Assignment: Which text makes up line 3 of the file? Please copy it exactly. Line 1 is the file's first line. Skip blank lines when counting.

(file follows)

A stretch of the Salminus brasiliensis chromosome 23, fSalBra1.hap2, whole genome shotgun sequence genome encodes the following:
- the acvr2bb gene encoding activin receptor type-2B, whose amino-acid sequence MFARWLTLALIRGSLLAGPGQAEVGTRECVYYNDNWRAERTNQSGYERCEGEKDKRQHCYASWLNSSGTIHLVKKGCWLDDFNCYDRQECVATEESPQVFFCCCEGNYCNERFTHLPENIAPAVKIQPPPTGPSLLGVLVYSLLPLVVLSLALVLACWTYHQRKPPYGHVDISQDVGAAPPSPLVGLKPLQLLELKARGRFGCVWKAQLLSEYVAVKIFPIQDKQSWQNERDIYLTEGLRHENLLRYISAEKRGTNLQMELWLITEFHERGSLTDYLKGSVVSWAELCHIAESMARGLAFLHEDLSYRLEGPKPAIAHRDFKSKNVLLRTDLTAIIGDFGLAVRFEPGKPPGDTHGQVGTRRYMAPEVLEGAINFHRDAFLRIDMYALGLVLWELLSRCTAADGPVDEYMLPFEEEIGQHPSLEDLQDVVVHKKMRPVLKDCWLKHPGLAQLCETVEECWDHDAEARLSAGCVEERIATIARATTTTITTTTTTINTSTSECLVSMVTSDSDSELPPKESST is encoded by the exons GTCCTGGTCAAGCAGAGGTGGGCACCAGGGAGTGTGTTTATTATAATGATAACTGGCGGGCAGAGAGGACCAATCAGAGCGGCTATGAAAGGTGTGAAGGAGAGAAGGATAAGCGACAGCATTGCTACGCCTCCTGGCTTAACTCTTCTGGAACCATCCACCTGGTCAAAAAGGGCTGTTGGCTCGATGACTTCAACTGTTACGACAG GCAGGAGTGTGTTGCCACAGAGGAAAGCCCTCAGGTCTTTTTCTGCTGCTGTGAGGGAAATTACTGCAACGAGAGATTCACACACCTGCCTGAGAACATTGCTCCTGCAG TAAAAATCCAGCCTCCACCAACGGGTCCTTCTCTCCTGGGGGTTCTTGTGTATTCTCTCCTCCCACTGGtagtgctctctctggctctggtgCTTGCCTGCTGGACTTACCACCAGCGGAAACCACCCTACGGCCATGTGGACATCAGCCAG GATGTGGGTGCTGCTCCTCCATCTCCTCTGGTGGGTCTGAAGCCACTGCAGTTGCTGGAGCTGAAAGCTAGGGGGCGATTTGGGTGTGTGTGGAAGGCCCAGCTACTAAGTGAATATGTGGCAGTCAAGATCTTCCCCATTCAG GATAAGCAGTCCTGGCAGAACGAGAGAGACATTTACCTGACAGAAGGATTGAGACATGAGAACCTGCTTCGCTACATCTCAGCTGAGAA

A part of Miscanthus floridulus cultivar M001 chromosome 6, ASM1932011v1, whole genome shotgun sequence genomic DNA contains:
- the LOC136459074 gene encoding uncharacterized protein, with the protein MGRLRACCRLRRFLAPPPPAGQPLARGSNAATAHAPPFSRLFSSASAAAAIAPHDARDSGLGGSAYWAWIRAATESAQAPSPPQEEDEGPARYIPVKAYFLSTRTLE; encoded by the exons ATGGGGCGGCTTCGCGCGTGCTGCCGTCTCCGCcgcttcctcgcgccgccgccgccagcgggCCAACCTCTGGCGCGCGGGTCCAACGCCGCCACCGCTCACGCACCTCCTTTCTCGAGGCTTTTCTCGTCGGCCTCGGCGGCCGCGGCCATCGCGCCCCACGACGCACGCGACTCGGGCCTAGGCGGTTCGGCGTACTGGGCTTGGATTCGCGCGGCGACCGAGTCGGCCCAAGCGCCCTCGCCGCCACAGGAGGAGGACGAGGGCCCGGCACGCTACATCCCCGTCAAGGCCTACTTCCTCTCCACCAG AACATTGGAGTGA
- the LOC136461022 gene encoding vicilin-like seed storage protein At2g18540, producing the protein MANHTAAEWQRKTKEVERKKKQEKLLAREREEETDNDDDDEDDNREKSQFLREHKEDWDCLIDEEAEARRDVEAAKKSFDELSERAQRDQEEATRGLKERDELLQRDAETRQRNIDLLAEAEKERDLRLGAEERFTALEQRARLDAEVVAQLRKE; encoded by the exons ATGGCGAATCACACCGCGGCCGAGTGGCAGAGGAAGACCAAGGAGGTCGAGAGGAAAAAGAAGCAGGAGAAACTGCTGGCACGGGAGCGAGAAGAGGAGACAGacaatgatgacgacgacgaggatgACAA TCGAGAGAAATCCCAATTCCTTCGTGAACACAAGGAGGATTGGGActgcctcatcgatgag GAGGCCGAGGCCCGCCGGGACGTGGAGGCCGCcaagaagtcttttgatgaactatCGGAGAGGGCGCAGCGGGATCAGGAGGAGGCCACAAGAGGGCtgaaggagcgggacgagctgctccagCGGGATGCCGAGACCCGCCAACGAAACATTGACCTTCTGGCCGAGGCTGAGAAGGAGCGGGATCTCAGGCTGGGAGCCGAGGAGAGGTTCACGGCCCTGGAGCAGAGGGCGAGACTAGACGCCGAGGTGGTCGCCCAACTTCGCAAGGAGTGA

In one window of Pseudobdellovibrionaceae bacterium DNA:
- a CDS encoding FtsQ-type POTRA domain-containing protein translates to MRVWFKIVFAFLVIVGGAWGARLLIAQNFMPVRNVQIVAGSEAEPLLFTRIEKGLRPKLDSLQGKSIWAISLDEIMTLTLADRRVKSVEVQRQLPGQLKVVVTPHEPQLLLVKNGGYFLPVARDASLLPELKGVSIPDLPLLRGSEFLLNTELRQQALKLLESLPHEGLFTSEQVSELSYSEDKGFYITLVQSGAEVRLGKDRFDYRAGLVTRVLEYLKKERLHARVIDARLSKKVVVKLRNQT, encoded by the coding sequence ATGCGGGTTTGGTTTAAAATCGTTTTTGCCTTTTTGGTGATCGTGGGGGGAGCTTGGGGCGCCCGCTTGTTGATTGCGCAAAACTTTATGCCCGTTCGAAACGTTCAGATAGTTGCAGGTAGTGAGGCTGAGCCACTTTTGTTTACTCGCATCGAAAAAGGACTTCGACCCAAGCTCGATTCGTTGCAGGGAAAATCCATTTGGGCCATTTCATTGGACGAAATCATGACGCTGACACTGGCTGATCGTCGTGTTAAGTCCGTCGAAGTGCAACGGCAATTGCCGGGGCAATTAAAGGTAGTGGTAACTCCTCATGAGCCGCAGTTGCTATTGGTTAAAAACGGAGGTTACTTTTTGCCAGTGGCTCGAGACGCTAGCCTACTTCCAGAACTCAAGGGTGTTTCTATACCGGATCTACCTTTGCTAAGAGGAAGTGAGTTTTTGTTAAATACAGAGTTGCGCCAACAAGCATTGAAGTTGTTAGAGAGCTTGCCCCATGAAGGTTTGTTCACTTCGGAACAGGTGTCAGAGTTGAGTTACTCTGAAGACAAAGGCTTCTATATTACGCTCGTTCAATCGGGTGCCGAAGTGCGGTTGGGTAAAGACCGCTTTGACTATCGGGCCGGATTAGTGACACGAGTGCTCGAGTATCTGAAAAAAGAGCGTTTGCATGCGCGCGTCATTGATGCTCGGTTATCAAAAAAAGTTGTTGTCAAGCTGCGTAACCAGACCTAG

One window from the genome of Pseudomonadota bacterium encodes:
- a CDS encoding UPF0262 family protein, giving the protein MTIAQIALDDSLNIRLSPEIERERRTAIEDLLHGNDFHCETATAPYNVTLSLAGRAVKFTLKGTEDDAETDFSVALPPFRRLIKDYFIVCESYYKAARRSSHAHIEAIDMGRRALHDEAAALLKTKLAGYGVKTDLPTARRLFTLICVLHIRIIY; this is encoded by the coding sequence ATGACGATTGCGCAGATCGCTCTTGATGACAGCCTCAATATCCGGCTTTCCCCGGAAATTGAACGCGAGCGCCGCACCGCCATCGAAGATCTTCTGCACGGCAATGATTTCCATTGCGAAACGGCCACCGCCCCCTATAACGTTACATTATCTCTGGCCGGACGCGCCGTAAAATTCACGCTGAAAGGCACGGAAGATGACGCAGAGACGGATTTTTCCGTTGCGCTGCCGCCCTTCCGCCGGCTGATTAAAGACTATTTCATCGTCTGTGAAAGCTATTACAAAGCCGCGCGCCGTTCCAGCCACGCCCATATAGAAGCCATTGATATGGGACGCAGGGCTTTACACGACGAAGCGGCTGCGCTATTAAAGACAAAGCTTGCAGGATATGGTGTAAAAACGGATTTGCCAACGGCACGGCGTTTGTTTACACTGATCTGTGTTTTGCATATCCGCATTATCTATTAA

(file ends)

A part of Miscanthus floridulus cultivar M001 chromosome 6, ASM1932011v1, whole genome shotgun sequence genomic DNA contains: